Wednesday, May 24, 2006

Forever Young

How fortunate we are to live in the time of Bob Dylan. Such an artist comes along maybe once every few hundred years. An artist so prolific and influential that it boggles the mind. Arguably the greatest artist of the 20th century, Dylan turns 65 today and shows no signs of slowly down. Still on The Never Ending Tour, hosting a radio program, planning a new CD release and writing his memoirs, Bob plugs on with the energy of men half his age. He could easily rest on his laurels and live on the royalties of his staggering catalog, but that's not what he's about. Bob is in a class with artists like B.B. King, Duke Ellington and Bill Monroe, put on this Earth to write songs and perform up until the bitter end. Bob singlehandedly brought poetry and literacy to rock music. Without him, we'd all still be singing about cars and girls.

Listening to Dylan is a lifelong pursuit. No artist that I know of is capable of transforming his own songs so completely. By altering tempo, phrasing and vocal inflections Bob has redefined his songs year by year, tour by tour, sometimes night by night. And as 44 years of recording have passed, we now have the young and wide-eyed coffeehouse Bob of 1962, the rock/poet star of 1965-66, the exuberant arena rock hero of the 1974 tour with the Band, the mid 80's born again Christian, the Traveling Wilbury, and the worldwise, grizzled Bob of the 21st century.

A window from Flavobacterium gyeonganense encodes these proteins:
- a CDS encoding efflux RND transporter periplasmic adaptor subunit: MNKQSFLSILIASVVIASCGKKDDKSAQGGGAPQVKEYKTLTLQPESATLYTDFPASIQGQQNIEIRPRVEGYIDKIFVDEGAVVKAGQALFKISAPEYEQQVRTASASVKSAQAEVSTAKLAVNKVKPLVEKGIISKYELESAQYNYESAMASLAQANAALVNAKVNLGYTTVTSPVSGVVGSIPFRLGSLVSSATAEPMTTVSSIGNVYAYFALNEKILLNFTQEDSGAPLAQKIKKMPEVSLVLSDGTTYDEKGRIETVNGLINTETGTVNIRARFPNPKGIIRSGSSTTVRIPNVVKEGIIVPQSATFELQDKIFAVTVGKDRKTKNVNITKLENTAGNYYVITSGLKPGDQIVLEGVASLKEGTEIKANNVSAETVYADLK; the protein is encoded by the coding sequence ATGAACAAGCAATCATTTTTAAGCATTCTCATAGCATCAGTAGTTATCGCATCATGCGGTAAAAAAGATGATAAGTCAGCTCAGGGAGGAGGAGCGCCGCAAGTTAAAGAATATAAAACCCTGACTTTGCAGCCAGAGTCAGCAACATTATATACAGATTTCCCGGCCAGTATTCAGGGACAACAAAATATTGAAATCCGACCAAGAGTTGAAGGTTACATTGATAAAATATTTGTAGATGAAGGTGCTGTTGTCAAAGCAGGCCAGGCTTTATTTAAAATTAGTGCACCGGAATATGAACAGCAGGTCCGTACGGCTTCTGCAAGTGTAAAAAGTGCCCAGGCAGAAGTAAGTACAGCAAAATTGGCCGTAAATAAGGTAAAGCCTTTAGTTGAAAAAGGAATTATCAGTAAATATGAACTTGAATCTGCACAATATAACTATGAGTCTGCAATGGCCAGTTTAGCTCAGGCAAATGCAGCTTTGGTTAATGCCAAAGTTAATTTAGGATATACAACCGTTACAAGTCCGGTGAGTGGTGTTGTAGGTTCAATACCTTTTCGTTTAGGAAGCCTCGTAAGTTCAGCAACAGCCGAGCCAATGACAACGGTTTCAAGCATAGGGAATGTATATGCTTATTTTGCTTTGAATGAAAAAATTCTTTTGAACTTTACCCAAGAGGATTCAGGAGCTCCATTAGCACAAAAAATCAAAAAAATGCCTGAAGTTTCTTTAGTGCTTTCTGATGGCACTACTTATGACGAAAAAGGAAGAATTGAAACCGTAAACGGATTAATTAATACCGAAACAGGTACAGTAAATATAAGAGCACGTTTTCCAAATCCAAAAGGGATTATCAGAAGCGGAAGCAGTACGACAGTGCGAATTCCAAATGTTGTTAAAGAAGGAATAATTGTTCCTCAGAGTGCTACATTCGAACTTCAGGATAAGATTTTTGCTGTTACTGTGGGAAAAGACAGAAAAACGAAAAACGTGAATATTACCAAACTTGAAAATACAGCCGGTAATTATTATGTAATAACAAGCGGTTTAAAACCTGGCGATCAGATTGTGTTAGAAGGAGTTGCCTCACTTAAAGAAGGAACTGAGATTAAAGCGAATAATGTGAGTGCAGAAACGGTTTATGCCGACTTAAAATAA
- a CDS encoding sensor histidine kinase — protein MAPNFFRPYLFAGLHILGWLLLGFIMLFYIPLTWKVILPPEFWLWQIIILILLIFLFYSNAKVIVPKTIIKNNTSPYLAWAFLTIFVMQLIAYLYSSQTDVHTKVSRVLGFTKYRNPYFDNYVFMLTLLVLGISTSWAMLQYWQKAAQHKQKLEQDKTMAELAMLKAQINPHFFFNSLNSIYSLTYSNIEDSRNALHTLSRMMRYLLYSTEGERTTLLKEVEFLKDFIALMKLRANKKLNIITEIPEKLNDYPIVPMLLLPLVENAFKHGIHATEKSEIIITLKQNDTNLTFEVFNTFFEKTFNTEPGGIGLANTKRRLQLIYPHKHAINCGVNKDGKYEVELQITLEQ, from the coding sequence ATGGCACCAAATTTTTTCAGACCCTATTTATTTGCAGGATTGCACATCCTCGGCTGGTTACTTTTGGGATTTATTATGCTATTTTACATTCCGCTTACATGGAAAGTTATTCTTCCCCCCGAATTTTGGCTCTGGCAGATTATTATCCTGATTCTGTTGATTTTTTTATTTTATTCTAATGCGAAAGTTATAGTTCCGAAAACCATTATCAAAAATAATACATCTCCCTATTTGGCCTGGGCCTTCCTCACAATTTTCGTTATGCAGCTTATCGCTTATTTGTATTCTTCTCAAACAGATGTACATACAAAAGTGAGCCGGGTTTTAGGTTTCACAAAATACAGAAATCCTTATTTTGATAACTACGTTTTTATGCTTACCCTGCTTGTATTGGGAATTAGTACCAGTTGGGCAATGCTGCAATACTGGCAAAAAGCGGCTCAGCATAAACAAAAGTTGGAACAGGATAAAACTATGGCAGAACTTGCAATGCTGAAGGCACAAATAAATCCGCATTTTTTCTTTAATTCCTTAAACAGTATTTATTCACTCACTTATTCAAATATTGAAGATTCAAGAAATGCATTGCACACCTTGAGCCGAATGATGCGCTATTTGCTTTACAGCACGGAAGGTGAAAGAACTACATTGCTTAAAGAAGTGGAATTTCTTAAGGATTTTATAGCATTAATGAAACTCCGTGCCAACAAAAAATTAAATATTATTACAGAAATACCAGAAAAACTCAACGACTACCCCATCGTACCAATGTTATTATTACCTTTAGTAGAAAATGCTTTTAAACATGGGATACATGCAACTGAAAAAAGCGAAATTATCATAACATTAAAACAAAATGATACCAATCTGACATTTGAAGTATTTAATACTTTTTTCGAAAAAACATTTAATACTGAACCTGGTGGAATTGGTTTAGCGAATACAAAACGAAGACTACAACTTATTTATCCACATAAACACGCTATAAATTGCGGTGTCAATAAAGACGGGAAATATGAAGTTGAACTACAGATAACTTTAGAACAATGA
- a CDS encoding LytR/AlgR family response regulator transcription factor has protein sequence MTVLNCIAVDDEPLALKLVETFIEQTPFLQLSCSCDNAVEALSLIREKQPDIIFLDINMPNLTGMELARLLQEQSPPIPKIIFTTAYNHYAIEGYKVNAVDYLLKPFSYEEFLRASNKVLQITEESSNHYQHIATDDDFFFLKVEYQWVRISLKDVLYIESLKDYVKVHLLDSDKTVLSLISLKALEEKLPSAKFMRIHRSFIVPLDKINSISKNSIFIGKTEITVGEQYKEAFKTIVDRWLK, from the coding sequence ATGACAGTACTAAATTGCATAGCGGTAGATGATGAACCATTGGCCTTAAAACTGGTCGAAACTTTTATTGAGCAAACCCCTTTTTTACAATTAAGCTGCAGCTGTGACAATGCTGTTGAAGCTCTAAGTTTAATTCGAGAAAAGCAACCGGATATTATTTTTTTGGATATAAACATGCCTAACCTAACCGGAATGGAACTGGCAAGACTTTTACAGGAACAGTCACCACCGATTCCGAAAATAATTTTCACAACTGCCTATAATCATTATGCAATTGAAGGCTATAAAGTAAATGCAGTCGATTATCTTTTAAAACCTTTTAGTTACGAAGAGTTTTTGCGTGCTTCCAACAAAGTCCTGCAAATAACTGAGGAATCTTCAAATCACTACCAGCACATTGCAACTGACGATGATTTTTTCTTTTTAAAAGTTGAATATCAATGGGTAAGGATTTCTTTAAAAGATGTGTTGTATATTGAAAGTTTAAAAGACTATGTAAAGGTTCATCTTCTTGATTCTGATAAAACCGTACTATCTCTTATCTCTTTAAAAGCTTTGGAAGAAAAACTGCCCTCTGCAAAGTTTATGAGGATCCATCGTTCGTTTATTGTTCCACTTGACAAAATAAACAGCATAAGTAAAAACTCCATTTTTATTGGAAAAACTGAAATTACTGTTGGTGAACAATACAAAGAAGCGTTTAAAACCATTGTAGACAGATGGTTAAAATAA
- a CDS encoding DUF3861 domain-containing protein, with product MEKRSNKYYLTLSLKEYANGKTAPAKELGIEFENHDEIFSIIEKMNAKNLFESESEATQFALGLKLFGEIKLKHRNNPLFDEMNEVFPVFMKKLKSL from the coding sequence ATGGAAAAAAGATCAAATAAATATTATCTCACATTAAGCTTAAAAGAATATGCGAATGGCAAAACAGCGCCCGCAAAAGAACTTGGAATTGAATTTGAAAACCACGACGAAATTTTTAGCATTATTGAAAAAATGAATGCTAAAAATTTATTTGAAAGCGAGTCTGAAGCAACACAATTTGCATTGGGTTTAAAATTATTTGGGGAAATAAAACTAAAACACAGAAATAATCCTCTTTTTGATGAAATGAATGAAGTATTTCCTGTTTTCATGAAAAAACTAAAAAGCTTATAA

To pick a favorite Dylan track to share is impossible. My preferred songs change like the weather. Here are two from the superb Biograph compilation, a great starting place for anyone who wants to explore this music beyond Blowing In The Wind and Like A Rolling Stone.

Up To Me is a discarded track from Blood On The Tracks, quite possibly Dylan's best album. Unusually reflective, it's one of my all time favorites, with fantastic lyrics:

"If we never meet again, baby remember me
How my lone guitar played sweet for you that old time melody
And the harmonica around my neck I blew it for you free
No one else could play that tune you knew it was up to me."

This version of Forever Young was never meant for release. Bob played it in his publisher's office in 1973 when asked for the words and music for copyrighting purposes. Bob played it into a tape recorder. It's a timeless song, one that you imagine no one wrote; we've just always had it. It could be hundreds of years old, or brand new. Of the song, Bob comments:

"I wrote it thinking about one of my boys and not wanting to be too sentimental. The lines came to me in a minute. I certainly didn't intend to write it, I was going for something else; the song wrote itself. You never know what you're going to write. You never know if you're going to make another record, really."

Happy Birthday Bob!

Buy Biograph - make sure you get the remastered version -wm



Blogger homercat said...

Agreed. Well said merc.

4:36 AM  

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